Hollow Noises

Hollow Noises

In the taste of the gentle bruising. In the hollow light grazing the tips of your thumbs. In the memory of patriotism and nationhood and dreamscapes. In the belief in something unnameable but identifiable, distinctive, inimitably yours. In the nauseating moonlight strange and weary against your eyes. In the tug of worn flesh. 

It is a process; you are counting each day, you are directing yourself placidly into the butchering. You tell yourself that butchering is not anything if you refuse to be meat. You are humming with tenacity, with cold-witted laughter and bitter retorts. You resent idleness. You dry your eyelids on the gritty fabric of the internet and the drip of grey bathwater. You are un-alive in the week of counting, in the days before. In the sordid nighttime on the eve of spectacle, you bite your fingernails into dust and dampen your nerves with sleeping medication. 

It forces and screeches for sight, for attention, for anyone to notice its foul disintegration of nationhood. You are just a girl. You are only a seventeen year old heart-spin but you feel all of the things you ought not to feel yet, all the morbid smells of colorless country. You tell the world you will be okay, you are melodramatic and impossible to comprehend. You are so dramatic, so preciously overwhelmed by the flickering spit of fear. 

You do not watch the morning of. You pull unruly body into a limbless, floating bubble of impenetrable quiet. You have an early final today, so you shove toast congested with jam into the dry pockets of your mouth and swallow as forcefully as possible. You drain your acidic thoughts into trembling fingers and the glare of the coffee staring dumbly up at you, down the throat. It is too much. It is not nearly enough. It sucks in your stomach. It makes you roll your eyes at the National Anthem, makes your mind belly-flop into spite, exhaustion, discontent unlike any other. 

You will not watch it, can’t watch it, but you commit a masochistic duty as a citizen and plummet your eyes into your cellphone, absorbing the nightmare through the protective plastic of a virtual sheen. You are safe here. You always will be, you think. You are not unlucky. You can be more than the way the greasy man’s lips, stained with the putrid cracks of women lost inside of his resentment, burst into an unforgettable cackle of all the things he could do to you and get away with, easily, like that, like that. You listen into the void of lost heartache and lull yourself into a melodious indifference, but it never works. You do not cry again. You fiddle with the rainbow hue of the bracelets curled into your wrists and wish for anything but today.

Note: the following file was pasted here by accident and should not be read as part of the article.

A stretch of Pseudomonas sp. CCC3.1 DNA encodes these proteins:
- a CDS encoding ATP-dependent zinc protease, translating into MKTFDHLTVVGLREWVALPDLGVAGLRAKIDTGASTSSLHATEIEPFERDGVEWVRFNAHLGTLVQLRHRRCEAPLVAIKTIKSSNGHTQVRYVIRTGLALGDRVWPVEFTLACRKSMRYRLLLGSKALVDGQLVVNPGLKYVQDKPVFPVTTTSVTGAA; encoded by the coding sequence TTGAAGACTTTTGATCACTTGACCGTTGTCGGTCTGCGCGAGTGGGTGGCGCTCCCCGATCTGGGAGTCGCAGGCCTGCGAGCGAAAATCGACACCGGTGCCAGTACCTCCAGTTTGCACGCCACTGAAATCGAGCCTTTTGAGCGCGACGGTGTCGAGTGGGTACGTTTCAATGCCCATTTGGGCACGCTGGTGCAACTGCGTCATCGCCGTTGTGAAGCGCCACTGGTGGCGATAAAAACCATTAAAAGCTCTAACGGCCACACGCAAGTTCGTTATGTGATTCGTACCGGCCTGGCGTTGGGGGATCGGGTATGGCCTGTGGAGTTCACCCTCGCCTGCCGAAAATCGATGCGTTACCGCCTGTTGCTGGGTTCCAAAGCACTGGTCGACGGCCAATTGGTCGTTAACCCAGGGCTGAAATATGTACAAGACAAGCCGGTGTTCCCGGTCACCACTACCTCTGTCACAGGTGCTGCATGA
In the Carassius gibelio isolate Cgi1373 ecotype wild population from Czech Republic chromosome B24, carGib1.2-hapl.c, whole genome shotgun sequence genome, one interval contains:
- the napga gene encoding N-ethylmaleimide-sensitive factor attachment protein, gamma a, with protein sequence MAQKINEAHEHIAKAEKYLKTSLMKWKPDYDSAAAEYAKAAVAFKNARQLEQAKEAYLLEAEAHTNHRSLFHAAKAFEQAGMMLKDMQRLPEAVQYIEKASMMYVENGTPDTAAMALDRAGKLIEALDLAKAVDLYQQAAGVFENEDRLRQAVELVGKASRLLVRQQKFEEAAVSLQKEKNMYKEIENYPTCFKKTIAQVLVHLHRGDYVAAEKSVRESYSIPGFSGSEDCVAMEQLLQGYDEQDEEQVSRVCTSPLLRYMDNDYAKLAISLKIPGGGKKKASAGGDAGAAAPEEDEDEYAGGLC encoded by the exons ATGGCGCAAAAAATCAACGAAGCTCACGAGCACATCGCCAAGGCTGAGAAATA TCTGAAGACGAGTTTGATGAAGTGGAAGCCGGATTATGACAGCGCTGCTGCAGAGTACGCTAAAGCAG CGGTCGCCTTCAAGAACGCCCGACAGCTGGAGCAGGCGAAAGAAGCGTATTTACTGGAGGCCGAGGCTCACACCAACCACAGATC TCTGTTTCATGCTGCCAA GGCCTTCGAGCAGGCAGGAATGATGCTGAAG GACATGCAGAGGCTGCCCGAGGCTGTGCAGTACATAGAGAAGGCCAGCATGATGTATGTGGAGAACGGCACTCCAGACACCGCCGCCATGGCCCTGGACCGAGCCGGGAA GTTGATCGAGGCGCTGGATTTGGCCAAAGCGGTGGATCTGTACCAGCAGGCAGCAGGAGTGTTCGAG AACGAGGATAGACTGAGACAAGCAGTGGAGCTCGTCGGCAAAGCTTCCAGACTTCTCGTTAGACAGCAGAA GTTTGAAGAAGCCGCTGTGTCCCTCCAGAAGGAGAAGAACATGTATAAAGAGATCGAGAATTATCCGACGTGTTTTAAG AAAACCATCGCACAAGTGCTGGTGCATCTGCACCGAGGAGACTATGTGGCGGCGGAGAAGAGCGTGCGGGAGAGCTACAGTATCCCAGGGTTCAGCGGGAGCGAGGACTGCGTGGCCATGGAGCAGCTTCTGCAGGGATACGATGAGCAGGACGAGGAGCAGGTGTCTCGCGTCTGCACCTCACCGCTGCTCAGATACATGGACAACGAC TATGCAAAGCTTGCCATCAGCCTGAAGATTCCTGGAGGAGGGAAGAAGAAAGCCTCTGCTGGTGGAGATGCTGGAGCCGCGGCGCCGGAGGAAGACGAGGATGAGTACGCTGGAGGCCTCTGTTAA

It is so white, so widely white, so white. It is ferociously homogenous and it threatens everything you have ever believed in, when you gaze stonily at the photographs of the event. You tell your friend, and she looks away, drenched in unease. You stop talking for the hour. 

The day brims underneath the careful, pristine folds of your duties and thoughts, but it is latent, it is there and there it remains. It hurts like this: the memory of him and that holy book and the man you know is American and the man you know never will be and all of it- it is carved hard and slow into the delicate forest of flesh and anger. You are not his citizen. You are your own citizen, the one Barack Obama told you you could be, not a mindless entity of soft-spoken ivory and a collapsible voice.  You are a citizen of a place, of an idea, of a legacy that evolves and lives in you and all those you love. You are not a citizen of this new man, of a thick-brained, dull-eyed unoriginal thing curving your adolescent body into meat and entitlement. You never will be any citizen of his. 

You get up the next morning, and your body sags with that thought- did that really happen yesterday? Is this really my country?

You pull the grotesque, melancholy pieces of self into a semi-coherent pattern of the passion and need you know you have inside you. You knit it into a fierceness you forgot how to own until now. You stop being dramatic and start speaking, walking, moving again. You are not dramatic. You never were, you are so real, so human it shakes your heart into shreds. You squeeze the palms of other trembling girls with thoughts like yours and you hold that light inside of your hands. You walk outside again. 

You march. You won’t stop for the next four years.